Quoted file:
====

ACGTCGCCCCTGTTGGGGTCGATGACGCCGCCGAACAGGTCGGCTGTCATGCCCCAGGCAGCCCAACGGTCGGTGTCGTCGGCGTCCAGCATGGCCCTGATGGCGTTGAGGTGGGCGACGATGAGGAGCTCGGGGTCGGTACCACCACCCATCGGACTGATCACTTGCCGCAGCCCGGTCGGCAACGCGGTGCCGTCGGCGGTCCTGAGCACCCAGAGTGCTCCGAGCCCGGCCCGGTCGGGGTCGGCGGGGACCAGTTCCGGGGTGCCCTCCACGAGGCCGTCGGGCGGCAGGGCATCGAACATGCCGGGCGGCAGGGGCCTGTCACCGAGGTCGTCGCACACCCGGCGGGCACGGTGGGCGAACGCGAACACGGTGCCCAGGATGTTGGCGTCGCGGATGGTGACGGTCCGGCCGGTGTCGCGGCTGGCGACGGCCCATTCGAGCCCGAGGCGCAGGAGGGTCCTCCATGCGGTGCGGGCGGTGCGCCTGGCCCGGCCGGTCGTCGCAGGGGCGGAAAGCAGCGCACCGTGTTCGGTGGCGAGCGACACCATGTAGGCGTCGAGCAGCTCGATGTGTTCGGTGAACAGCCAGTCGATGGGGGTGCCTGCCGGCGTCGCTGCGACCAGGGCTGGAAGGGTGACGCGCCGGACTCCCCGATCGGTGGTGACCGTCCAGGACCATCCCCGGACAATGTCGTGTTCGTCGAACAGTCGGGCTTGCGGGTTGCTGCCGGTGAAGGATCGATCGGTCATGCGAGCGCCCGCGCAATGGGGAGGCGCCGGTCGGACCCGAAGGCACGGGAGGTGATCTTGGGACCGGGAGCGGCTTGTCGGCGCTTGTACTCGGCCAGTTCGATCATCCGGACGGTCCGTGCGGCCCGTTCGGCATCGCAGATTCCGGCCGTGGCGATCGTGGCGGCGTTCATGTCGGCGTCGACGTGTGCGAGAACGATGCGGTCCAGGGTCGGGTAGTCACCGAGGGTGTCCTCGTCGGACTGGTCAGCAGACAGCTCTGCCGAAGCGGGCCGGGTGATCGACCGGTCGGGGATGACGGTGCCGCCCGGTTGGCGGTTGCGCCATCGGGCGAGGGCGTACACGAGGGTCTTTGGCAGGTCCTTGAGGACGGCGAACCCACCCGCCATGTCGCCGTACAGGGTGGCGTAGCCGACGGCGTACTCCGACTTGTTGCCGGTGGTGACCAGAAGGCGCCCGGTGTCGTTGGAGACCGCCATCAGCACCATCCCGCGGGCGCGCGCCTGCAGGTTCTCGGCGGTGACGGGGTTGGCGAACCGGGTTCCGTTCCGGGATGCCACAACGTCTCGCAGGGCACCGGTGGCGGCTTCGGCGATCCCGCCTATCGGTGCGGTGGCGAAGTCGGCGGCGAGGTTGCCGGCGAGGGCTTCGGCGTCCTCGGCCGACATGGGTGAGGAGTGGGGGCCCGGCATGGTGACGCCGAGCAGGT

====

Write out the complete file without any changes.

ACGTCGCCCCTGTTGGGGTCGATGACGCCGCCGAACAGGTCGGCTGTCATGCCCCAGGCAGCCCAACGGTCGGTGTCGTCGGCGTCCAGCATGGCCCTGATGGCGTTGAGGTGGGCGACGATGAGGAGCTCGGGGTCGGTACCACCACCCATCGGACTGATCACTTGCCGCAGCCCGGTCGGCAACGCGGTGCCGTCGGCGGTCCTGAGCACCCAGAGTGCTCCGAGCCCGGCCCGGTCGGGGTCGGCGGGGACCAGTTCCGGGGTGCCCTCCACGAGGCCGTCGGGCGGCAGGGCATCGAACATGCCGGGCGGCAGGGGCCTGTCACCGAGGTCGTCGCACACCCGGCGGGCACGGTGGGCGAACGCGAACACGGTGCCCAGGATGTTGGCGTCGCGGATGGTGACGGTCCGGCCGGTGTCGCGGCTGGCGACGGCCCATTCGAGCCCGAGGCGCAGGAGGGTCCTCCATGCGGTGCGGGCGGTGCGCCTGGCCCGGCCGGTCGTCGCAGGGGCGGAAAGCAGCGCACCGTGTTCGGTGGCGAGCGACACCATGTAGGCGTCGAGCAGCTCGATGTGTTCGGTGAACAGCCAGTCGATGGGGGTGCCTGCCGGCGTCGCTGCGACCAGGGCTGGAAGGGTGACGCGCCGGACTCCCCGATCGGTGGTGACCGTCCAGGACCATCCCCGGACAATGTCGTGTTCGTCGAACAGTCGGGCTTGCGGGTTGCTGCCGGTGAAGGATCGATCGGTCATGCGAGCGCCCGCGCAATGGGGAGGCGCCGGTCGGACCCGAAGGCACGGGAGGTGATCTTGGGACCGGGAGCGGCTTGTCGGCGCTTGTACTCGGCCAGTTCGATCATCCGGACGGTCCGTGCGGCCCGTTCGGCATCGCAGATTCCGGCCGTGGCGATCGTGGCGGCGTTCATGTCGGCGTCGACGTGTGCGAGAACGATGCGGTCCAGGGTCGGGTAGTCACCGAGGGTGTCCTCGTCGGACTGGTCAGCAGACAGCTCTGCCGAAGCGGGCCGGGTGATCGACCGGTCGGGGATGACGGTGCCGCCCGGTTGGCGGTTGCGCCATCGGGCGAGGGCGTACACGAGGGTCTTTGGCAGGTCCTTGAGGACGGCGAACCCACCCGCCATGTCGCCGTACAGGGTGGCGTAGCCGACGGCGTACTCCGACTTGTTGCCGGTGGTGACCAGAAGGCGCCCGGTGTCGTTGGAGACCGCCATCAGCACCATCCCGCGGGCGCGCGCCTGCAGGTTCTCGGCGGTGACGGGGTTGGCGAACCGGGTTCCGTTCCGGGATGCCACAACGTCTCGCAGGGCACCGGTGGCGGCTTCGGCGATCCCGCCTATCGGTGCGGTGGCGAAGTCGGCGGCGAGGTTGCCGGCGAGGGCTTCGGCGTCCTCGGCCGACATGGGTGAGGAGTGGGGGCCCGGCATGGTGACGCCGAGCAGGT